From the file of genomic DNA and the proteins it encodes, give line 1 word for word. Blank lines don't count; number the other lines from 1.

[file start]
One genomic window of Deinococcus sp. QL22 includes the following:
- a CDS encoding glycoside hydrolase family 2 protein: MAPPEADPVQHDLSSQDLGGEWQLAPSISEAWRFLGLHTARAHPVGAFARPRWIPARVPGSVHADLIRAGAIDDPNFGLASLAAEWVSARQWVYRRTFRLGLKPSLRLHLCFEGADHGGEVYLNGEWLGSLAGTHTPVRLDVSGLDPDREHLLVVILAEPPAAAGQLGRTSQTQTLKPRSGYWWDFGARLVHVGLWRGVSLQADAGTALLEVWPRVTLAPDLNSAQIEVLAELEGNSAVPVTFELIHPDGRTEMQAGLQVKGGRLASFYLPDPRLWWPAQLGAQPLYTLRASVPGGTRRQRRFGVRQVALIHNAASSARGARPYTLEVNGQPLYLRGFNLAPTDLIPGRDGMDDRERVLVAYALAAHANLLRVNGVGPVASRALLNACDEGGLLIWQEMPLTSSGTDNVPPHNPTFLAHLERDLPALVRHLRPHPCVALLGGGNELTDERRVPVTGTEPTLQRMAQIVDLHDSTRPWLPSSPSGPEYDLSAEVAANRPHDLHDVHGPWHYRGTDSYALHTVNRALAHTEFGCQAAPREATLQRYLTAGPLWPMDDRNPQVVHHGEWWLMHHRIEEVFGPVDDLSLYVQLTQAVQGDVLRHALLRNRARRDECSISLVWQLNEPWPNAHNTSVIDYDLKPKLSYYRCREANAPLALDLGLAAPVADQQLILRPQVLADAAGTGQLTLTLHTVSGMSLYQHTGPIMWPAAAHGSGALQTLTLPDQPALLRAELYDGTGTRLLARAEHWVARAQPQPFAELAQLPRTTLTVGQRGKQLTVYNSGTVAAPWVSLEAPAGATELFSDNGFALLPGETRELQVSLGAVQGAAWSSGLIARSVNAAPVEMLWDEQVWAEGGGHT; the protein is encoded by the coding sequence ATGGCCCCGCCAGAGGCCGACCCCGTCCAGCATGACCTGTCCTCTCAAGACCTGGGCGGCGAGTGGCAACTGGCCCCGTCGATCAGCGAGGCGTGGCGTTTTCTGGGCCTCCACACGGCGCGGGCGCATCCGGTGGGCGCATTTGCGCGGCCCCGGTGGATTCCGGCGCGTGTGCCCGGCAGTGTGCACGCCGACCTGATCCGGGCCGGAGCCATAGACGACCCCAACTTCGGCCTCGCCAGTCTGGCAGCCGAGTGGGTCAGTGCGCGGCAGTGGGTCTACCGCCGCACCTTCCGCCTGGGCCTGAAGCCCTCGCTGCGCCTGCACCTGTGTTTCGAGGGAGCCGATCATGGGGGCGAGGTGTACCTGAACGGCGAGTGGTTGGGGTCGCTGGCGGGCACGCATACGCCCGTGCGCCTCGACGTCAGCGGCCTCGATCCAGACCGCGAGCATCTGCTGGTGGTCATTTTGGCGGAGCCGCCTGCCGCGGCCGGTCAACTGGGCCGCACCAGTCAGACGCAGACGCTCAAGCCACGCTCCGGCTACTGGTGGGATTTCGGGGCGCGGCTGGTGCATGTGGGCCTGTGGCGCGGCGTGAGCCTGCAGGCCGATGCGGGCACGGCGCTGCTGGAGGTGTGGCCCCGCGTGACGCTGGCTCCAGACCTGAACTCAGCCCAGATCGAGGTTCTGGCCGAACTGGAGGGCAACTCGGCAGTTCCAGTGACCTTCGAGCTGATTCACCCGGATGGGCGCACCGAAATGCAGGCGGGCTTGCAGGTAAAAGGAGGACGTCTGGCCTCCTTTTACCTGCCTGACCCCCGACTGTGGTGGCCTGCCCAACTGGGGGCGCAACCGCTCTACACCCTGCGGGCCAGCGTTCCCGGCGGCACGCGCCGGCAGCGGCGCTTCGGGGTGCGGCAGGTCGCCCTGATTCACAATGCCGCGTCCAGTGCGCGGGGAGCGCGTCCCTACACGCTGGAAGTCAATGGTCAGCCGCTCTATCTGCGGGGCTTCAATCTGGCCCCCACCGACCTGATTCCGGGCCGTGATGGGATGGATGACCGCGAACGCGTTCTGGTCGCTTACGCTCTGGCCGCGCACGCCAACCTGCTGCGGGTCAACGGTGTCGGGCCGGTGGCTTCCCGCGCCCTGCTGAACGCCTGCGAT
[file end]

One genomic window of Deinococcus sp. QL22 includes the following: